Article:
"Never doubt that a small group of thoughtful, committed citizens can change the world; indeed, it's the only thing that ever has."

“Never doubt that a small group of thoughtful, committed citizens can change the world; indeed, it’s the only thing that ever has.”

–Margaret Meade, Author, anthropologist

A new/old approach to addressing crime and other neighborhood issues is taking shape in Pine Bluff and Jonesboro.

Pine Bluff Mayor Debe Hollingsworth recently joined police officers, firefighters, street department employees, inspection and zoning specialists, other officials and local ministers in reviving a defunct outreach program aimed at opening communications with citizens while strengthening neighborhoods.

In the northeast corner of the state, Mayor Harold Perrin told The Jonesboro Sun he was also looking for a different approach — one he hopes will be more effective – when the police department’s Quality of Life Division was created in December to bring together police, code enforcement and animal control officers.

Hollingsworth has been out on the streets with her team knocking on doors in an area of central Pine Bluff. Still looking for a program name the last time we checked, she said the experience has been favorable because residents were very receptive.

“None of them were expecting us to be walking up the street, greeting them as they were in their yards, or knocking on their doors so we could say hello and hear what they had to say,” Hollingsworth said.

Police working the streets simply call it “listening” to residents. “Community Policing” programs, popular a number of years ago, used the technique to solve some old problems with different approaches to improve the quality of life in neighborhoods.

There are some differences between the two programs in Jonesboro and Pine Bluff, yet a number of parallels.

The two Jonesboro officers, for example, don’t walk a beat, The Sun reported, but meet with neighborhood organizations, landlord associations, managers of larger apartment complexes and homeowners to learn how they can help improve conditions.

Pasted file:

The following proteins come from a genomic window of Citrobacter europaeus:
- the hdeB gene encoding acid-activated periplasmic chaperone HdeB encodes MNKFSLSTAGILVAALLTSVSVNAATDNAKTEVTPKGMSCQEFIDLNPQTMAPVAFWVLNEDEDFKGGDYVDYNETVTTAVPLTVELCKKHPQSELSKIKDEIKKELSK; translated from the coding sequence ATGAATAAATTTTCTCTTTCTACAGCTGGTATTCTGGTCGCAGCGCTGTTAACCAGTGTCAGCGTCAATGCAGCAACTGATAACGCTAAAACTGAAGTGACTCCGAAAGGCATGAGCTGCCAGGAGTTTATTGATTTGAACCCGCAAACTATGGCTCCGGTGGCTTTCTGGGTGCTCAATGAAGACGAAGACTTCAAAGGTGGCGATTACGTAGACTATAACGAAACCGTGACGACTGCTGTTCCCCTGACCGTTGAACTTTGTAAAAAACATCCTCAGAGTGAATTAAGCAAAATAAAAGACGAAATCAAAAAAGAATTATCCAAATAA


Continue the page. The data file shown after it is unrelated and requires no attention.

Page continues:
A number of ministers are “partnering” in the Pine Bluff effort to help municipal government reach out to the community, the mayor explained.

The Jonesboro operation is based in a community center on the north side of town, but they work citywide, noting a marked correlation between the physical disorder in an area and the amount of crime in the same area.

One officer also provides investigative services for the Jonesboro Urban Renewal and Housing Authority to root out fraud and abuse of federally subsidized housing programs. The agency has an 18-month waiting list for people seeking subsidized housing.

A Jonesboro officer noted he has found some instances where some people who were not authorized to live in a unit force themselves into the homes of lawful tenants who can’t get them out, The Sun reported.

The code enforcement officers found that when one home or business owner cleans up a property, neighbors respond in kind.

Perrin noted the personnel already exist across multiple departments, adding, “We are simply combining these positions and putting them under one director, which allows us to be more efficient and effective to the citizens.”

Remember those “20/20 Initiative” meetings a few years ago? Some of this same ground was plowed earlier in Pine Bluff in half a dozen town hall meetings. We suspect that data — which probably does need updating — is gathering dust on a City Hall shelf.

If we continue to wait on Little Rock or Washington to drive down Interstate 530 to our rescue, we will be waiting a very long time.

We have been given another opportunity to improve our future. The choice is still ours.